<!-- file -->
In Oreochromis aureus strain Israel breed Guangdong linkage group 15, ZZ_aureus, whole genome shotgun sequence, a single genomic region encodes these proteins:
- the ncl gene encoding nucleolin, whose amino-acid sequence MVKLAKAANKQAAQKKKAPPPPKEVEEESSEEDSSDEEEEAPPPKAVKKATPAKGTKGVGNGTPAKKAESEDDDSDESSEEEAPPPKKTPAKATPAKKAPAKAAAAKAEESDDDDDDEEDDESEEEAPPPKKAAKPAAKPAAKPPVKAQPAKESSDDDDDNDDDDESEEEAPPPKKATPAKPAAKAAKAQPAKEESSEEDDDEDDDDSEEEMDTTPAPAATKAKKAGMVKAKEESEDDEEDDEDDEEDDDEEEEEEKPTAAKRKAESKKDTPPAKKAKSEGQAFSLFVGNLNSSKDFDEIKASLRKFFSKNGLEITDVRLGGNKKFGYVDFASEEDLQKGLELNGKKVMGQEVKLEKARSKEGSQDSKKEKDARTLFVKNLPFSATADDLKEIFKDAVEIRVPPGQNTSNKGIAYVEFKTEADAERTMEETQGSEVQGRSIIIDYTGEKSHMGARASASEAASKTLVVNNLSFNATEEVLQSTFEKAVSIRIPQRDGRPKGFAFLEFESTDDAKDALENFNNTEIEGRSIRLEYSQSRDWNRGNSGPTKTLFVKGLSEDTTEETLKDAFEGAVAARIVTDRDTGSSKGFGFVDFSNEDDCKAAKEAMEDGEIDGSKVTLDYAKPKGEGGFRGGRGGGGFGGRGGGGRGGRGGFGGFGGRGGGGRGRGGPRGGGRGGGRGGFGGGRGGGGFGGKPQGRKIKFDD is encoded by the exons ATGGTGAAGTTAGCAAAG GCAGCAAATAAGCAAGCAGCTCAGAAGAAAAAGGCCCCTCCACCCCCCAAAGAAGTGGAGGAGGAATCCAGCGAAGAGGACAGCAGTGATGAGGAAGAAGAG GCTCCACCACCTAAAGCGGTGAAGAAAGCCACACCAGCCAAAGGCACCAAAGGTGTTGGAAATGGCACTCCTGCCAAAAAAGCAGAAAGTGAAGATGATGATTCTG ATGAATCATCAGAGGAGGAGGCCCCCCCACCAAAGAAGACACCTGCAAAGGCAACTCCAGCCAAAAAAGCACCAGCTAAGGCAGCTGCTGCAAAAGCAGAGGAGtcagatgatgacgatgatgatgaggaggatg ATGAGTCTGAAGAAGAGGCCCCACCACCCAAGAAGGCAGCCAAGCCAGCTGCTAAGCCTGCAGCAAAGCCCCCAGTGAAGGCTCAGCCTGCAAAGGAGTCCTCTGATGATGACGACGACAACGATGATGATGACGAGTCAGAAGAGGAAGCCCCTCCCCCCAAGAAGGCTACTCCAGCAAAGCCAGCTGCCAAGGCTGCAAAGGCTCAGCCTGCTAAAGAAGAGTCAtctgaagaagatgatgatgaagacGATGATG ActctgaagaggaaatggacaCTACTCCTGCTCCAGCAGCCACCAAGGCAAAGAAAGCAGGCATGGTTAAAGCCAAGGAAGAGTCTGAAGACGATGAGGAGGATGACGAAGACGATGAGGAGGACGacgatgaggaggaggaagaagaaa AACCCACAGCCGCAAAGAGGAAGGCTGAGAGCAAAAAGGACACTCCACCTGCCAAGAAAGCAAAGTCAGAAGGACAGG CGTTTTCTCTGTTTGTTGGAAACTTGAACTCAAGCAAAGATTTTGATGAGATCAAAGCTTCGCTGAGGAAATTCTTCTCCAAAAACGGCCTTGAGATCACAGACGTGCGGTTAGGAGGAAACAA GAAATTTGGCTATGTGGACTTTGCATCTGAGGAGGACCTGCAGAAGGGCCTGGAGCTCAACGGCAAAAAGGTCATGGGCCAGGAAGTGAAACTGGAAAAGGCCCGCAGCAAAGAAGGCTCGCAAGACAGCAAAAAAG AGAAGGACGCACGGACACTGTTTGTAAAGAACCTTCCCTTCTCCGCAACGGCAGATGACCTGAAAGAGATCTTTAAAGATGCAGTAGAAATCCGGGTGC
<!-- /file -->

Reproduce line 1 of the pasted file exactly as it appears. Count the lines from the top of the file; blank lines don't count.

In Oreochromis aureus strain Israel breed Guangdong linkage group 15, ZZ_aureus, whole genome shotgun sequence, a single genomic region encodes these proteins: